My immediate reaction was, “Oh, no! Now what?”
Not to worry, though, Cutts says using guest blogging to build backlinks is perfectly acceptable in the eyes of the Google gods. But, it’s what he didn’t say that concerns me.
In his video published Oct. 9, 2012, Cutts says, as a blog owner, you should be happy to accept guest blog posts from “high-quality writers” who can bring unique insights to your blog. Cutts went onto discuss how some guest bloggers might not be as well-known or as knowledgeable as their “high-quality” counterparts but, generally, their guest blog posts should be welcome on your blog, too.
Then Cutts switched gears and talked about it from the guest blogger’s perspective. According to Cutts, many bloggers who use guest blogging to build backlinks are spinning their submissions and treating them with the same lack of concern for quality as they do their other link-building activities, like the articles they submit to directories for example. From my own personal experience, I have to agree.
Over the last five weeks, I’ve been studying the URLs and content on one particular blog. (The name is irrelevant and I wouldn’t share it anyway, so don’t ask.) This blog is a Google PR6, it’s about three-and-a-half years old and it has well over 1,000 posts, a good percentage of which are guest posts.
Most of those guest posts are poorly written. The grammar is atrocious, and most contain no fresh or unique information — they simply regurgitate the same old content you find all over the Web. None of the guest bloggers could be considered “high-quality writers” by any stretch of the imagination. It’s obvious these posts are being submitted for the backlinks.
Now, here’s where blog owners need to start reading between the lines and putting two and two together.
In his video, Cutts says: “Just be mindful that (guest blogging) can absolutely be taken to extremes and, in the same way that some practices which make a lot of sense when you think about it with high-quality people, when you’re just doing it as a way to sort of turn the crank and get a massive number of links, that’s something where we’re less likely to count those links.”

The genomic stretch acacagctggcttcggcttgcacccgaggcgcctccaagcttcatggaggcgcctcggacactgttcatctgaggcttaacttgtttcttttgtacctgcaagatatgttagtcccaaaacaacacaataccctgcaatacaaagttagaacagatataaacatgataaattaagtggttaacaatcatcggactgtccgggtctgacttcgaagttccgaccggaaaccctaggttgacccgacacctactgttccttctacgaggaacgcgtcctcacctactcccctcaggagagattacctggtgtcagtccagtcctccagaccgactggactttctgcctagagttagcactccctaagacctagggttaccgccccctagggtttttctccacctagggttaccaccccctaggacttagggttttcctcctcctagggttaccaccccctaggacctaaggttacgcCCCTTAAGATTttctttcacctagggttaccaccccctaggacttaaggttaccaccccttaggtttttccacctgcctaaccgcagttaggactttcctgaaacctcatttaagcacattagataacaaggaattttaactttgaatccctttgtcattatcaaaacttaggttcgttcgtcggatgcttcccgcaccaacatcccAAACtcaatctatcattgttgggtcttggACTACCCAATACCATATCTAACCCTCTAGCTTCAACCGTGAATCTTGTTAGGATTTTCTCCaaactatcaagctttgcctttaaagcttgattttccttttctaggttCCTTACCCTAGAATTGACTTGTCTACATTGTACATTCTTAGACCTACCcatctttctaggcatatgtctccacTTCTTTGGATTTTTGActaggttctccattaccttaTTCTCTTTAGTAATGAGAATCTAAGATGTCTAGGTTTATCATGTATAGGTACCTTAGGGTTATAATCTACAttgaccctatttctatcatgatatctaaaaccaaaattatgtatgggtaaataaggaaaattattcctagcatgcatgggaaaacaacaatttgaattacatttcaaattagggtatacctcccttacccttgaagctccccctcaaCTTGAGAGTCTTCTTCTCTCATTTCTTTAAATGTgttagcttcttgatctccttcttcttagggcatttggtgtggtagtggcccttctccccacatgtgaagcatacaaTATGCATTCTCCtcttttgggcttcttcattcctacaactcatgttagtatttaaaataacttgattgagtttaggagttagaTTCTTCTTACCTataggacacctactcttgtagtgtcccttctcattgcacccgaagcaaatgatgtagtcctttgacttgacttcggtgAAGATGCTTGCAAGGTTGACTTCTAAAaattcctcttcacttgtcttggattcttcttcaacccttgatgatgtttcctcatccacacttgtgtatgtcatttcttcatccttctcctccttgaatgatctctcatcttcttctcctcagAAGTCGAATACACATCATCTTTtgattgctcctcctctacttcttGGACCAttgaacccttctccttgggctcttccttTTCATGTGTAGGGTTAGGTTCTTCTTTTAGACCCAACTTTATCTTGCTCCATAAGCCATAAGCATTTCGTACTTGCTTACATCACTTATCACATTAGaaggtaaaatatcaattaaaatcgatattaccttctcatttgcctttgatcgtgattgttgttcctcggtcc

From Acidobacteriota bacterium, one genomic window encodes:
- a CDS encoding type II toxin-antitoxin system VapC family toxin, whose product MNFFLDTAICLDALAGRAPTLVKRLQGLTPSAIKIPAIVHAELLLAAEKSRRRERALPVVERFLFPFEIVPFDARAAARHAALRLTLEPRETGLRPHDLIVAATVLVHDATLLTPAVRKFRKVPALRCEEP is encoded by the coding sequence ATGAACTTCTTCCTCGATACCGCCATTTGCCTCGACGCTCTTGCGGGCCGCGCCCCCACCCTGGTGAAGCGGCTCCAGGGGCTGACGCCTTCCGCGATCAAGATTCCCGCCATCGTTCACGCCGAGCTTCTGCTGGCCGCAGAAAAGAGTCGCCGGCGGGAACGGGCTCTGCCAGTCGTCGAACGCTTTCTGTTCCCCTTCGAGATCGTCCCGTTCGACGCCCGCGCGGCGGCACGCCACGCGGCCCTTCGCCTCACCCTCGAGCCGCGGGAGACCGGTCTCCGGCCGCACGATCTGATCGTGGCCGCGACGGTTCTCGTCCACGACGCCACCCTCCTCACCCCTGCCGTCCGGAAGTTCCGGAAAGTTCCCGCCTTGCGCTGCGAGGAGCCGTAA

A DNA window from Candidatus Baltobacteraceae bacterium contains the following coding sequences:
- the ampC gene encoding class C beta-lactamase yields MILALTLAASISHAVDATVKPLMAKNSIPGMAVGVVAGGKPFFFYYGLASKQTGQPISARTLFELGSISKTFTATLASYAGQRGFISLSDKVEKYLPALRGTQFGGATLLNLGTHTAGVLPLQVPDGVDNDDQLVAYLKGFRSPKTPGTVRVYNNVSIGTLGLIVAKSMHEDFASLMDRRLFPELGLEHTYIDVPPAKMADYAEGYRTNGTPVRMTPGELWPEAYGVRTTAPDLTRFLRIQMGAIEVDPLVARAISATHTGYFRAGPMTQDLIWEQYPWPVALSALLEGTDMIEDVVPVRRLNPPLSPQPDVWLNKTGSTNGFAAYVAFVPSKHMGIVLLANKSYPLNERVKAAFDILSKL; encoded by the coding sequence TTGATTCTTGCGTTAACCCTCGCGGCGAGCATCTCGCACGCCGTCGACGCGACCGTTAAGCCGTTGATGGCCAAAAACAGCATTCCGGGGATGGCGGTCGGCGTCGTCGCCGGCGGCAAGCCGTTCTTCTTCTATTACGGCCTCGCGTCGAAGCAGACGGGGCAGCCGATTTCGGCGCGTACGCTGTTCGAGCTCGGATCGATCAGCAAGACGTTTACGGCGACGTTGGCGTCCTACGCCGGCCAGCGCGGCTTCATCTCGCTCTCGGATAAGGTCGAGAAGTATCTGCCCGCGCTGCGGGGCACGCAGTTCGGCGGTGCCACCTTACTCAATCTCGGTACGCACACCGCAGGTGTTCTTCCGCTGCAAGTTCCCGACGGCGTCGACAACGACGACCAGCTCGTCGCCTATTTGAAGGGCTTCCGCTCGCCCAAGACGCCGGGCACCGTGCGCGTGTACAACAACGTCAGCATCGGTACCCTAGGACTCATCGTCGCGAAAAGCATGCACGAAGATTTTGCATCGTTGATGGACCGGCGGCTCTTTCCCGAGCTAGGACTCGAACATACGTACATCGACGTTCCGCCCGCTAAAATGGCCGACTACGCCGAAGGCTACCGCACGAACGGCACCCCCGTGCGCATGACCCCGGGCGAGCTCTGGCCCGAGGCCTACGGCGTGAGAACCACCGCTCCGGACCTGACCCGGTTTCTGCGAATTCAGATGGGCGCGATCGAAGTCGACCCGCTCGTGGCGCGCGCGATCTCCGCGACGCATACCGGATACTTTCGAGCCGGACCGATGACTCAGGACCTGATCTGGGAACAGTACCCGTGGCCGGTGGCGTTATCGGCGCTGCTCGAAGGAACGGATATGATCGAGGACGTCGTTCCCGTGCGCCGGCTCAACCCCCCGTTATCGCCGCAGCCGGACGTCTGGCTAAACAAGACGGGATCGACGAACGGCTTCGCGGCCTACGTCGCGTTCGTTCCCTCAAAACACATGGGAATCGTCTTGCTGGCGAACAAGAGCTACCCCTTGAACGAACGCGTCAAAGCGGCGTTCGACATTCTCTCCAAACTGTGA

If Google is less likely to count those links, what does that say about the blog those links are coming from? In other words, are you risking your ranking by accepting those lesser-quality guest blog posts?
Until now, discussions on guest blogging always focused on how it benefits both parties and what you can do to have your guest posts accepted. But there’s never been a discussion on what it does to your blog if you’re the one publishing the guest posts. With the proliferation of guest posts popping up all over the Web, maybe it’s time to have that discussion.
Are You Risking Your Own Rankings When You Use Guest Bloggers?
The blog mentioned above is PR6 but, if you saw it, you’d know that ranking has very little to do with the quality of the content. The owner is a master at keyword research and SEO techniques. Nearly every single URL on his blog ranks No. 1 on the index.
However, at least one-third of those URLs are poor quality guest blog posts and the only reason they’re at the top of the index is because they focus on non-competitive, irrelevant keywords — because they’re written by guest bloggers who are just out for a link.
As it stands, this is a win-win situation for both parties. The guest blogger gets a backlink from a high ranking blog and the blog owner gets more URLs indexed which improves his ranking across the entire site. The question is: How much does publishing this poor-quality content hurt his integrity with his readers? And, more important: Now that Google is talking about guest blogging, could he potentially be risking his rankings?